Please consult a lactation expert in your area, they will be better equipped to answer your concerns. Your local hospital should have someone on staff that specializes in this.
Post # 6
Why not let each woman do what works for her and contribute to ending the debate rather than prolonging it?
Post # 7
snowflake8 : I’ve done both because I went to work (my child has a milk allergy so I have to breastfeed). Pumping in my opinion is a huge pain and I couldn’t imagine doing it for multiple times a day. With breastfeeding whenever my child was hungry I breastfed. I did keep a small batch of breastmilk frozen in case I went out for a few hours but I found breastfeeding more practical. To maintain your supply you have to pump regularly so it’s the same as if you had a baby suckling, sometimes you have to do it more because at least with me pumping is less efficient than a baby and now your stuck 15 min minimum pumping. Then sterilizing equipment and bottles every day. My son liked only one system so now I had to spend money on milk bag which is an expense I didn’t need when breastfeeding. Defrosting milk is a pain (you can only leave milk in fridge for 24 hours or 2 days I think?) and if the baby is hungry it won’t be happy waiting for milk to be defrosted. I won’t even get into if your milk has too much lipase which makes it then taste soapy after defrosting so that’s another risk!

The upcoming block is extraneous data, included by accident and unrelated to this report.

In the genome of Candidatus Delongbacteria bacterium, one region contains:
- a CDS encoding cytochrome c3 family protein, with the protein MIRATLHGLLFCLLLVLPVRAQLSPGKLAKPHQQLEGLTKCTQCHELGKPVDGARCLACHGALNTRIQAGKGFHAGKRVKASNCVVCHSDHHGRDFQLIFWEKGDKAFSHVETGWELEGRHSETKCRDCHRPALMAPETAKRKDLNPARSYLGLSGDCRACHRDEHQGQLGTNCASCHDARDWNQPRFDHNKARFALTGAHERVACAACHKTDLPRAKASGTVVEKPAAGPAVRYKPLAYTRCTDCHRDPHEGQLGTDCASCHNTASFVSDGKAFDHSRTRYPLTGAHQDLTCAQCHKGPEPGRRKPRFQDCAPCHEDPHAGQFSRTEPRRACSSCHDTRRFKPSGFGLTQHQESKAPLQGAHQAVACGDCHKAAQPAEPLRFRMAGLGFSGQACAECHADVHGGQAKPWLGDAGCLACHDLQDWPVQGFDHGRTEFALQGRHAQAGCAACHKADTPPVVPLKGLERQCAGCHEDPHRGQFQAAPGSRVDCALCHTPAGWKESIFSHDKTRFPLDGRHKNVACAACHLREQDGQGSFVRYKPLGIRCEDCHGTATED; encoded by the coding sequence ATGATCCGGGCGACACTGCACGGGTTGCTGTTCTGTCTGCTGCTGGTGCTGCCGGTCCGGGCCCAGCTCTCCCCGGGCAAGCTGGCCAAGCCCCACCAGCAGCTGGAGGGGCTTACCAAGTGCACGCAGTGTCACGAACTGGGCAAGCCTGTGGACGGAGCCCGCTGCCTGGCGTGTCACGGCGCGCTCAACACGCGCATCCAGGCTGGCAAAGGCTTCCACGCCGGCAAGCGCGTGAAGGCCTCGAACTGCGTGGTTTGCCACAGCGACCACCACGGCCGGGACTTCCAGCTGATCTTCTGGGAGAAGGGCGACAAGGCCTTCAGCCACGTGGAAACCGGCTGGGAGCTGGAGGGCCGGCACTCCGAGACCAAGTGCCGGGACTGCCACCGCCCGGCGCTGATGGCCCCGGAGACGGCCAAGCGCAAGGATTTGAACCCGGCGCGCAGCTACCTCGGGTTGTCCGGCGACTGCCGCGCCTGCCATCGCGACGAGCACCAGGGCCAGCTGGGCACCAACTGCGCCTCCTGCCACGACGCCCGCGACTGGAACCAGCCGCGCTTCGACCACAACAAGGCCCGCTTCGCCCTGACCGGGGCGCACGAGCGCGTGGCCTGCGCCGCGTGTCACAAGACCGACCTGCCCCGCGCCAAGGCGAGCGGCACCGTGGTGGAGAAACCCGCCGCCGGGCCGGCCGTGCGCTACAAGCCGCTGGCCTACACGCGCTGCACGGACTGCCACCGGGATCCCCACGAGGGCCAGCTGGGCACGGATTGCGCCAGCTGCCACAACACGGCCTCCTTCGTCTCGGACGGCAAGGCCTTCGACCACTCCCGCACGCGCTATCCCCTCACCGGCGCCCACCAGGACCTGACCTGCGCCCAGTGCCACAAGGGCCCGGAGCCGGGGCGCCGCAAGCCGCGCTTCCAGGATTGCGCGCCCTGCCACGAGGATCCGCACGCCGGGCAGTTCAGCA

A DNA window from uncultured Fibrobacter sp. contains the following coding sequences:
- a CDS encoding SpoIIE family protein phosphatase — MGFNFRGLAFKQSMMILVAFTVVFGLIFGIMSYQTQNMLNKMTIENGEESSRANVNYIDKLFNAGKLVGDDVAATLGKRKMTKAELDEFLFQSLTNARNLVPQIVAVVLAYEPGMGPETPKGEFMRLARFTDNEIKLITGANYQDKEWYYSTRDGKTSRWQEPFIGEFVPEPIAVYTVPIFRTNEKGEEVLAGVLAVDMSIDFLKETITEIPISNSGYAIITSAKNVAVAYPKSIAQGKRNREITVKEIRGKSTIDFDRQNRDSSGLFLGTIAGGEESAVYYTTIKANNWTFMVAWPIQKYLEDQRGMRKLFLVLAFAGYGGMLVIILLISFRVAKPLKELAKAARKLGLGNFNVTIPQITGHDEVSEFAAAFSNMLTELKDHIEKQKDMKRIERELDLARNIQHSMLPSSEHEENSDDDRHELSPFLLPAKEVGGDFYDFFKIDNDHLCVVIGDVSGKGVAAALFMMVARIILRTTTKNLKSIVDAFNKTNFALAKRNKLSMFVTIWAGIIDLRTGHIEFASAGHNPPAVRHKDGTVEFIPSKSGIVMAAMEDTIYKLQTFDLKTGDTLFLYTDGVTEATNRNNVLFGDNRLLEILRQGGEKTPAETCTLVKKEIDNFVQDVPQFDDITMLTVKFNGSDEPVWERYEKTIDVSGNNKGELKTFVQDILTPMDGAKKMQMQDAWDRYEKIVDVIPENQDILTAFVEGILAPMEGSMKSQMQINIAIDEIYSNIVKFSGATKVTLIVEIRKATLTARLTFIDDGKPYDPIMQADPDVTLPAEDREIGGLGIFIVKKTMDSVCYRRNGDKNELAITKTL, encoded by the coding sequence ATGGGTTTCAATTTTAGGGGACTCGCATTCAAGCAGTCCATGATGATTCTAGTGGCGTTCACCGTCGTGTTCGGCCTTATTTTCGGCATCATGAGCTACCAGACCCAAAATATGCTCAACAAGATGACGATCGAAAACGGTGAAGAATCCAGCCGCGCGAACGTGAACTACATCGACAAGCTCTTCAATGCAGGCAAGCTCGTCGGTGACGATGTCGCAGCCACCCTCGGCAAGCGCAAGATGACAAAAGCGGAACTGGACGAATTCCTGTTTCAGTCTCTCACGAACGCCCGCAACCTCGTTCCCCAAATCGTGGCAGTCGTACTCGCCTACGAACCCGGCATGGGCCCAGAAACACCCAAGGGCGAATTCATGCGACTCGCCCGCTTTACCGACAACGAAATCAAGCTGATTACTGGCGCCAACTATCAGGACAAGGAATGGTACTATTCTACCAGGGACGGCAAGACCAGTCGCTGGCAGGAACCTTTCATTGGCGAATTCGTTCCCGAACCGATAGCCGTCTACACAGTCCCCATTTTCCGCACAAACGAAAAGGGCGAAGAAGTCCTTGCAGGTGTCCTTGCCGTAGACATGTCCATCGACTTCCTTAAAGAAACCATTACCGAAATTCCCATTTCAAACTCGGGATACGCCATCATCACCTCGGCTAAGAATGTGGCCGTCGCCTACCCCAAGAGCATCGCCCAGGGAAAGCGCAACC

Post # 8
julies1949 : Exactly. Either way baby gets the benefits of breast milk.
And while I agree that there are benefits to breastfeeding and intend to do so with my children I know that I am limited by my body and the fact I have to go back to work. If all goes well and breastfeeding is cake for me I will be happy, but I will absolutely have to pump when I go back to work. There is nothing wrong with that.
Post # 9
First off, pumping IS breastfeeding, unless you think pumped milk comes from somewhere other than breasts.
I nursed for the first 5 weeks. It was great, and we had a lovely nursing bond, but my baby girl didn’t gain weight, and at 5 weeks old was in the 90% for height and the 5% for weight (not good). We switched to pumping and I pumped for her until she was 6 months old.
While I totally get wanting the freedom that comes with pumping, and enjoyed being able to be away from my baby at times, pumping was a giant PITA. Everything takes twice as long, as you’re pumping, then you can feed the baby, then you have to clean your pumping stuff etc. If I had the option, I would have nursed.
Post # 10
Pumping (in my opinion) is really annoying, takes ages, I personally struggle to extract enough milk when pumping (my baby does a far better job)… and frankly I always found it easier to breastfeed my baby, then go wherever I need to, and then come back before his next feed. Yes it was limiting in the first 4 months of his life, but to be honest I had no energy or desire to go anywhere much during those months anyway. Once he was eating solids I could leave him for up to 4 hours, no problem. My husband would just give him water and solids in between while I was absent.
My advice is to not overthink it and just do what works for you and your baby 🙂
Post # 11